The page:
Just because your employer has given a false reason for your termination does not necessarily mean that you have a case for wrongful termination. The key is whether or not the reason given by the employer is merely an excuse, or pretext, for an illegally motivated termination.
In California, like most other states, employment is at-will, meaning an employer can terminate an employee at any time as long as it is not done for illegal reasons. Typically examples of illegal motivation include discrimination based on disability, gender or race, or retaliation for engaging in a protected activity. A pretext would be a stated reason for termination by an employer designed to hide the employer's true motivation. It is even possible that the pretextual reason has some elements of truth. This might come up in a situation where an employer was not entirely satisfied with the employee's work, states this as the reason for termination, but in reality would not have terminated the employee if not for the illegal motivation.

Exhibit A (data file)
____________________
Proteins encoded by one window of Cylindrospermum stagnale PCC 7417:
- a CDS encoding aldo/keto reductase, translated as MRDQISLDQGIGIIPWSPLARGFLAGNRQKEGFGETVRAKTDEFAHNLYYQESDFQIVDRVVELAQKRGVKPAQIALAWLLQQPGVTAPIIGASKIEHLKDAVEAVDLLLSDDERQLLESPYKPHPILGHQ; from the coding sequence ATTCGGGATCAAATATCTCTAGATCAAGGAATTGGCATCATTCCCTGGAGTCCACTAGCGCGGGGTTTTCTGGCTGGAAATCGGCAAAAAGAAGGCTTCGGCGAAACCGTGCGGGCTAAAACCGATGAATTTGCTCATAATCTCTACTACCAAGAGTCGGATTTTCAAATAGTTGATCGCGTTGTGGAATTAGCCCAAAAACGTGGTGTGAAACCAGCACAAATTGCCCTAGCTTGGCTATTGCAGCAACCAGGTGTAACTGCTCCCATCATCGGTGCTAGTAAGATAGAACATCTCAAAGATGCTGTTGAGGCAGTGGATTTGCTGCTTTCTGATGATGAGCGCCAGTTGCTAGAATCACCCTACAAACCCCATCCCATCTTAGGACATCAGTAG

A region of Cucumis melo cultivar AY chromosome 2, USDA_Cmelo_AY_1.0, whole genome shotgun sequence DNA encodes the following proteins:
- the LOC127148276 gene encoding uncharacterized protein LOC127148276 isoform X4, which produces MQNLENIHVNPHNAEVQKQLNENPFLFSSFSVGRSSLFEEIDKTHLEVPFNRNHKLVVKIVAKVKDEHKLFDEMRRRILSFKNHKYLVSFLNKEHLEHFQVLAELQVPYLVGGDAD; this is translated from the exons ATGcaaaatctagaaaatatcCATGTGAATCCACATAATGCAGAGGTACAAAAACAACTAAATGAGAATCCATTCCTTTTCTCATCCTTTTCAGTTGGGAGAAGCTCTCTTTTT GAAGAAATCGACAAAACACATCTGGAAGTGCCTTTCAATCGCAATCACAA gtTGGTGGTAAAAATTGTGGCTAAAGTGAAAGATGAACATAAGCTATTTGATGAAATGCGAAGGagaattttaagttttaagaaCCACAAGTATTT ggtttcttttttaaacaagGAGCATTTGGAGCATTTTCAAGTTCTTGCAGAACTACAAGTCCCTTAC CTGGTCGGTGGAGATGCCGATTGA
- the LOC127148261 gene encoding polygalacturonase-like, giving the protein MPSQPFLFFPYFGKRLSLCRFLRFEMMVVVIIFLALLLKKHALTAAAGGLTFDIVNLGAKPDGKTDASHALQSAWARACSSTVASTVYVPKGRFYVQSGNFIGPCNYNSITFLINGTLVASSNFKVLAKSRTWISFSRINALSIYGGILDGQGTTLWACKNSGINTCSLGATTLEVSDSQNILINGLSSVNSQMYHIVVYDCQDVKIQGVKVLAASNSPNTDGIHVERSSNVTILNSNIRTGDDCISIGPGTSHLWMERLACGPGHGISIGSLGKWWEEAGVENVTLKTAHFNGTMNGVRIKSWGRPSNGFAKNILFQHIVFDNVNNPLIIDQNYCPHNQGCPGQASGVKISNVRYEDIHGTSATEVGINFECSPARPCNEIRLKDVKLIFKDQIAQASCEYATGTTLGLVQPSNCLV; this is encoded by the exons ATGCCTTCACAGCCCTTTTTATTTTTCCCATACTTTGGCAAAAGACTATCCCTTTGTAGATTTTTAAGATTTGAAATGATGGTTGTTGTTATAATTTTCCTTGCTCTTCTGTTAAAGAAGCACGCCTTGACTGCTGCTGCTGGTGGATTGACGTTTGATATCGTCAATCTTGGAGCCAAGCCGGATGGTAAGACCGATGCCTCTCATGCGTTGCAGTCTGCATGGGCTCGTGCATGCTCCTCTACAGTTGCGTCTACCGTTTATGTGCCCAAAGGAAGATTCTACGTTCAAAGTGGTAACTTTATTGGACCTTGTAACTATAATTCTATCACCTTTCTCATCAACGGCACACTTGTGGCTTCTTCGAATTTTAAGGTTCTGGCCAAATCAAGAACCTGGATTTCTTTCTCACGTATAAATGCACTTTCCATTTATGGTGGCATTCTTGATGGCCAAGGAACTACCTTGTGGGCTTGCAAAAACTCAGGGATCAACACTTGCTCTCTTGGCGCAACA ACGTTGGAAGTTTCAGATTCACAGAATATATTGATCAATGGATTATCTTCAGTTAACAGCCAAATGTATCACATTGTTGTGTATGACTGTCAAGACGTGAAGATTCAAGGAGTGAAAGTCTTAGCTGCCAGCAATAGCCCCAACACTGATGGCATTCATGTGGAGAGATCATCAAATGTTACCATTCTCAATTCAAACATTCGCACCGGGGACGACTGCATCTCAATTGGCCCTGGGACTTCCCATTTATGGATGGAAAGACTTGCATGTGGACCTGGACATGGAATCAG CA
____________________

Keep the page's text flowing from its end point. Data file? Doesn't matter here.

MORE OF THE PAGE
The process of determining whether the reason given by an employer for a termination is a pretext will often require the initiation of legal proceedings. By gathering documents, taking depositions, and obtaining witness statements an experienced employment law attorney is able to uncover the truth. In some cases, the reason given by an employer might not be true but the employer still has not wrongfully terminated the employee. However, other times, after a thorough legal investigation, it can be proven that the employer provided a false reason for termination and/or that the reason given by an employer was a pretext designed to cover-up an illegal action.
If you think your employer provided a false reason for your termination and that this was done to hide the fact that the employer's actions were illegal you should consult with an attorney immediately. An experienced employment law firm will be able to evaluate your claim and recommend if further action should be taken.